In areas where foot-and-mouth disease (FMD) is endemic in wildlife hosts, such as the Kruger National Park (KNP) in South Africa, control measures are in place that ensure that potentially infected antelope and buffalo do not come into close contact with domestic animals. In South Africa several SAT-1 outbreaks occurred nearly simultaneously in cattle and impala between 1971–1981. Phylogenetic analysis based on partial 1D gene nucleotide sequencing indicated that several of these outbreaks were linked and it is probable that disease spread from the intermediary impala antelope host to cattle in close proximity. Evidence was found for the involvement of viruses from a single KNP genotype in precipitating outbreaks in impala over a 10-year period. In addition, several unrelated outbreaks affecting cattle and impala occurred within a single year. Characterisation of outbreak strains from Botswana similarly revealed that a single genotype affected different species over a 10-year period and that transboundary spread of SAT-1 virus occurred on at least one occasion. This retrospective analysis of outbreak strains has clearly demonstrated that FMD control policies that address the role of antelope as intermediaries in disease transmission are crucial as these wildlife species play an important role in disease dissemination.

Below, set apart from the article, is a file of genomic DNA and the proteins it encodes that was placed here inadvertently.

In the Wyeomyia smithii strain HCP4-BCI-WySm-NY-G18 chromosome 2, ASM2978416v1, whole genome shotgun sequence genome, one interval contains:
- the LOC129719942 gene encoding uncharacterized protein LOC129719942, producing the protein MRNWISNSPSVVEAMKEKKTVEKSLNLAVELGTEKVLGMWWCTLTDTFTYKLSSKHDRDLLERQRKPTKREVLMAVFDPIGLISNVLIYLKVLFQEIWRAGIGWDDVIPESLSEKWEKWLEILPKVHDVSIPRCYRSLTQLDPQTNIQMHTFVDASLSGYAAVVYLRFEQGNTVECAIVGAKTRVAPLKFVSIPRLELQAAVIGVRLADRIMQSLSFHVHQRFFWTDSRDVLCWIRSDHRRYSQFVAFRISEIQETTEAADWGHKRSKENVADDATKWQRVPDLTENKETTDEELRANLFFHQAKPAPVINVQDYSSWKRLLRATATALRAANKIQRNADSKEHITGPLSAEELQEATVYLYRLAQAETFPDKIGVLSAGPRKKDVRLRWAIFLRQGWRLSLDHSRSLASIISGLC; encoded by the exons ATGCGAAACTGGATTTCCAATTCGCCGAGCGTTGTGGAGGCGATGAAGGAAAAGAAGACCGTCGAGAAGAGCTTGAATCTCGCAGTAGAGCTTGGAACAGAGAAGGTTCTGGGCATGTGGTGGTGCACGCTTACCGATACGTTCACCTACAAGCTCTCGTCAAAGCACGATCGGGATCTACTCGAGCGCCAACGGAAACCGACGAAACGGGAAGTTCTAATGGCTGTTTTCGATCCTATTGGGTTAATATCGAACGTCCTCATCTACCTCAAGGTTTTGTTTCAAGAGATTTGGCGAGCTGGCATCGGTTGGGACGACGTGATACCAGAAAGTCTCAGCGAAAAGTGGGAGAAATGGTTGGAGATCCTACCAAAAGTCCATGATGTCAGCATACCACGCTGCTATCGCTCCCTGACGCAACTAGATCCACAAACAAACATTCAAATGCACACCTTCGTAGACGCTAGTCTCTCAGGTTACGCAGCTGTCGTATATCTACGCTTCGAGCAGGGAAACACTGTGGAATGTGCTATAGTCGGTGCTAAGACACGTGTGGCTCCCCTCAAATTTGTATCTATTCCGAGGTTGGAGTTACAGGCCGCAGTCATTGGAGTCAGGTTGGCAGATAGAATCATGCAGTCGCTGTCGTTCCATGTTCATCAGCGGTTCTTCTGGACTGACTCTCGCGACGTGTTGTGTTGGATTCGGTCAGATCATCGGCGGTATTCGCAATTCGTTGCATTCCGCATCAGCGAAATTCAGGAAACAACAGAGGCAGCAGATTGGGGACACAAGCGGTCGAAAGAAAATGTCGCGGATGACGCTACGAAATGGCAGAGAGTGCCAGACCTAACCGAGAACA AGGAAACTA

Archives of Virology – Springer Journals
Published: Feb 1, 2006
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